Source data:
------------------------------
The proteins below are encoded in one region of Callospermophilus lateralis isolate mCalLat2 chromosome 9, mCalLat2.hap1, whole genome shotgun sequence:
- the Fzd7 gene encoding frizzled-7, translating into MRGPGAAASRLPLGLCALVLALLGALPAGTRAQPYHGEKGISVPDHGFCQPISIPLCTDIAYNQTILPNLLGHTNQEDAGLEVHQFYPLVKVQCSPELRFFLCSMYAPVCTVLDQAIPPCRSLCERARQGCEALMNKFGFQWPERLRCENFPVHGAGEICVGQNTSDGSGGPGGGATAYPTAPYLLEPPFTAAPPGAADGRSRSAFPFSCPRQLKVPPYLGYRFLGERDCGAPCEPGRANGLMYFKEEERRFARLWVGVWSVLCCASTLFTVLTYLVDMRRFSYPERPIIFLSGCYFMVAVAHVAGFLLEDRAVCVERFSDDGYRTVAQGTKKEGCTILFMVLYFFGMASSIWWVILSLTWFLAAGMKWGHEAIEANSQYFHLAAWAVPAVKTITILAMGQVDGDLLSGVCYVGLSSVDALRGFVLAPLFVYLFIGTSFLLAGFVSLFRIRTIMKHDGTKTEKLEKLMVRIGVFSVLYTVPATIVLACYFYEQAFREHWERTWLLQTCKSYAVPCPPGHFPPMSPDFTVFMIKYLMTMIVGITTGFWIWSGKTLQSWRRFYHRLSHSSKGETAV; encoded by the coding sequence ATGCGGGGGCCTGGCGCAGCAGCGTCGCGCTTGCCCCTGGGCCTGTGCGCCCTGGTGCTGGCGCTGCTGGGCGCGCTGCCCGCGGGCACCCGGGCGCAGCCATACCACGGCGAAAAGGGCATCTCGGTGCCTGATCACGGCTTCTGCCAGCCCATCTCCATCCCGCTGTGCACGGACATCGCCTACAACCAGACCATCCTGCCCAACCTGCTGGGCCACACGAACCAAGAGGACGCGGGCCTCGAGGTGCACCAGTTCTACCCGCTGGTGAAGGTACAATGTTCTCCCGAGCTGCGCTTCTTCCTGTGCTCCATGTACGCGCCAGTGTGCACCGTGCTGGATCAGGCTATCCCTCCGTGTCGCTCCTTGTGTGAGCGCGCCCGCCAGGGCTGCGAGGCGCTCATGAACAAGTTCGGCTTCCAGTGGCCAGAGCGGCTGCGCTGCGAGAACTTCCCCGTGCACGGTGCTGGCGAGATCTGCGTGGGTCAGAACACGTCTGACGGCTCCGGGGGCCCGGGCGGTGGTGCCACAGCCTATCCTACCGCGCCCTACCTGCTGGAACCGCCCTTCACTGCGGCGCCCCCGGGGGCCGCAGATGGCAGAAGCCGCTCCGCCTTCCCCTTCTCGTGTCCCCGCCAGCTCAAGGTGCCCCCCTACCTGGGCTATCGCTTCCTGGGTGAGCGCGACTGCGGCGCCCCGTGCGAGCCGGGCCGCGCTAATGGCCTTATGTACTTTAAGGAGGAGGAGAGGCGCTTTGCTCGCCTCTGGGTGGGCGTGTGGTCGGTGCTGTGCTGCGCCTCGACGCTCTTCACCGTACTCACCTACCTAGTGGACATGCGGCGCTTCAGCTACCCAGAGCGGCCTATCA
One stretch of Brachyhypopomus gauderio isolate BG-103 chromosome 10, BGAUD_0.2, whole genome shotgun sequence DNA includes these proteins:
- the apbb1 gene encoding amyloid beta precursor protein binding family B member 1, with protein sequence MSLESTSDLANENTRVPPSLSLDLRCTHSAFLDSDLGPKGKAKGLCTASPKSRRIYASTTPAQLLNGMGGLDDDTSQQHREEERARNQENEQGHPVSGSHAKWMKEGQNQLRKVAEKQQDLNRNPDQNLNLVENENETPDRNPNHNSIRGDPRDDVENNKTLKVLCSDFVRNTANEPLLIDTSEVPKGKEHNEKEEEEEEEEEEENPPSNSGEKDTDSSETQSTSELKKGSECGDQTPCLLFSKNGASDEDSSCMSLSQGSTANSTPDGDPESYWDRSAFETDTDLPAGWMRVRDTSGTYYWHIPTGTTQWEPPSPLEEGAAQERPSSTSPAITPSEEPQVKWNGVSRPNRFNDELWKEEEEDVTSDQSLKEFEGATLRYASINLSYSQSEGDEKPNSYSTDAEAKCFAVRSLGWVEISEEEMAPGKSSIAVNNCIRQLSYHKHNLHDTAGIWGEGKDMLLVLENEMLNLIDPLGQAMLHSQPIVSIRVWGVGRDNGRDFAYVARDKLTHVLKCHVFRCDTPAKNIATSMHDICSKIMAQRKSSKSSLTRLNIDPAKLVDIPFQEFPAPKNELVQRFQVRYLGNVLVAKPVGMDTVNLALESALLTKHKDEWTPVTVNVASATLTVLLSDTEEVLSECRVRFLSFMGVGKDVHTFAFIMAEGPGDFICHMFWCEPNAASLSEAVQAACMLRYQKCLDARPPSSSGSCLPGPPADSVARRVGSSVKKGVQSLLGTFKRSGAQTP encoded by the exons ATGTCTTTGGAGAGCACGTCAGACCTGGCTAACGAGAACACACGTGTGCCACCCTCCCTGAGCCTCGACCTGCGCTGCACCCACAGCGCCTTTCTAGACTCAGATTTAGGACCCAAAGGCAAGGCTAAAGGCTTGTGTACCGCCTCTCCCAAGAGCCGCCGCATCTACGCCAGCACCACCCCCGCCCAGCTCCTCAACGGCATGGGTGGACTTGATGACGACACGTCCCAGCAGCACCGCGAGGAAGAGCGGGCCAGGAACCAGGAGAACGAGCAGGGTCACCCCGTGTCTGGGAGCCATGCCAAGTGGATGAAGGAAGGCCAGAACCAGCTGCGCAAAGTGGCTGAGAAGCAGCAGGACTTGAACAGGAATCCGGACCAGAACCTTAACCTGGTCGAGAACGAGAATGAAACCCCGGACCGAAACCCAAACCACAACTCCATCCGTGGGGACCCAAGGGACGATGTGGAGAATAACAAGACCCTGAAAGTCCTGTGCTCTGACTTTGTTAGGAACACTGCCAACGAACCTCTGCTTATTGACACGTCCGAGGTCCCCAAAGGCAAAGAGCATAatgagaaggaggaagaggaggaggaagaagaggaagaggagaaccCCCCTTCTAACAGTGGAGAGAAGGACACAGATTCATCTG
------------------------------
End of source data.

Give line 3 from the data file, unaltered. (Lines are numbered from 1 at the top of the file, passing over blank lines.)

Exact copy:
One stretch of Brachyhypopomus gauderio isolate BG-103 chromosome 10, BGAUD_0.2, whole genome shotgun sequence DNA includes these proteins: